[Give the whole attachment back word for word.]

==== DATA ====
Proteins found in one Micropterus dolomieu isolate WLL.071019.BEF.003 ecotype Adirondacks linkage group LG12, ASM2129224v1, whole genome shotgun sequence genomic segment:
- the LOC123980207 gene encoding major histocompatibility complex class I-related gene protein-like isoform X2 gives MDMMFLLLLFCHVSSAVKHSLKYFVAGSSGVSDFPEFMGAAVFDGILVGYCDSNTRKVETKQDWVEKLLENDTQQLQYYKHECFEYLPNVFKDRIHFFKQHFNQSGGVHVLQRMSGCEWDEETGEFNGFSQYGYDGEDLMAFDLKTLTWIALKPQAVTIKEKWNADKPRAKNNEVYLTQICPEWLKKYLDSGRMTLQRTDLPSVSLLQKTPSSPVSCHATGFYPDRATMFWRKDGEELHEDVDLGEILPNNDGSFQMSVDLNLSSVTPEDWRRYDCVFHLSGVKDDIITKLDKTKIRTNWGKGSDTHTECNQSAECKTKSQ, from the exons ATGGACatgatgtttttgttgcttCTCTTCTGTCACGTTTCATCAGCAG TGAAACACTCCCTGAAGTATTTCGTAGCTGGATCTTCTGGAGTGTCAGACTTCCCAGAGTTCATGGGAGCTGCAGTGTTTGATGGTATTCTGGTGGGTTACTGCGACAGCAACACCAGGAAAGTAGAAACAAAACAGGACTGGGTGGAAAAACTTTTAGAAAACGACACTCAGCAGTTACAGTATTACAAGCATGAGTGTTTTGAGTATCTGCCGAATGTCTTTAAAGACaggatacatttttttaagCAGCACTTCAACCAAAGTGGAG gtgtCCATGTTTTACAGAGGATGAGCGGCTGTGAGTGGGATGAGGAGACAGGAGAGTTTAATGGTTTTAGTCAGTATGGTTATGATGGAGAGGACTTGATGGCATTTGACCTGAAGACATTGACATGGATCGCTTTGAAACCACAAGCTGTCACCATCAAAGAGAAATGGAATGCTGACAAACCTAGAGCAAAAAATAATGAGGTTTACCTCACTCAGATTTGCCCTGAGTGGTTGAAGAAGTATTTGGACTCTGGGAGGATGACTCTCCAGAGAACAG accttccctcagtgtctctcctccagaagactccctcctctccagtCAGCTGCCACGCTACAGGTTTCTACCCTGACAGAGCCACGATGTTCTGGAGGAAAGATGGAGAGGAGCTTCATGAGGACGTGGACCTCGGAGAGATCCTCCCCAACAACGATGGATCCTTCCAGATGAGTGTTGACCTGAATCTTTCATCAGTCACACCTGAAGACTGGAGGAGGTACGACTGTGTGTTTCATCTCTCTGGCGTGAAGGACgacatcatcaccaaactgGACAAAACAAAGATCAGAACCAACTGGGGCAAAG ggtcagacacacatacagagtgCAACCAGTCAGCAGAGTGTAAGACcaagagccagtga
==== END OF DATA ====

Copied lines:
Proteins found in one Micropterus dolomieu isolate WLL.071019.BEF.003 ecotype Adirondacks linkage group LG12, ASM2129224v1, whole genome shotgun sequence genomic segment:
- the LOC123980207 gene encoding major histocompatibility complex class I-related gene protein-like isoform X2 gives MDMMFLLLLFCHVSSAVKHSLKYFVAGSSGVSDFPEFMGAAVFDGILVGYCDSNTRKVETKQDWVEKLLENDTQQLQYYKHECFEYLPNVFKDRIHFFKQHFNQSGGVHVLQRMSGCEWDEETGEFNGFSQYGYDGEDLMAFDLKTLTWIALKPQAVTIKEKWNADKPRAKNNEVYLTQICPEWLKKYLDSGRMTLQRTDLPSVSLLQKTPSSPVSCHATGFYPDRATMFWRKDGEELHEDVDLGEILPNNDGSFQMSVDLNLSSVTPEDWRRYDCVFHLSGVKDDIITKLDKTKIRTNWGKGSDTHTECNQSAECKTKSQ, from the exons ATGGACatgatgtttttgttgcttCTCTTCTGTCACGTTTCATCAGCAG TGAAACACTCCCTGAAGTATTTCGTAGCTGGATCTTCTGGAGTGTCAGACTTCCCAGAGTTCATGGGAGCTGCAGTGTTTGATGGTATTCTGGTGGGTTACTGCGACAGCAACACCAGGAAAGTAGAAACAAAACAGGACTGGGTGGAAAAACTTTTAGAAAACGACACTCAGCAGTTACAGTATTACAAGCATGAGTGTTTTGAGTATCTGCCGAATGTCTTTAAAGACaggatacatttttttaagCAGCACTTCAACCAAAGTGGAG gtgtCCATGTTTTACAGAGGATGAGCGGCTGTGAGTGGGATGAGGAGACAGGAGAGTTTAATGGTTTTAGTCAGTATGGTTATGATGGAGAGGACTTGATGGCATTTGACCTGAAGACATTGACATGGATCGCTTTGAAACCACAAGCTGTCACCATCAAAGAGAAATGGAATGCTGACAAACCTAGAGCAAAAAATAATGAGGTTTACCTCACTCAGATTTGCCCTGAGTGGTTGAAGAAGTATTTGGACTCTGGGAGGATGACTCTCCAGAGAACAG accttccctcagtgtctctcctccagaagactccctcctctccagtCAGCTGCCACGCTACAGGTTTCTACCCTGACAGAGCCACGATGTTCTGGAGGAAAGATGGAGAGGAGCTTCATGAGGACGTGGACCTCGGAGAGATCCTCCCCAACAACGATGGATCCTTCCAGATGAGTGTTGACCTGAATCTTTCATCAGTCACACCTGAAGACTGGAGGAGGTACGACTGTGTGTTTCATCTCTCTGGCGTGAAGGACgacatcatcaccaaactgGACAAAACAAAGATCAGAACCAACTGGGGCAAAG ggtcagacacacatacagagtgCAACCAGTCAGCAGAGTGTAAGACcaagagccagtga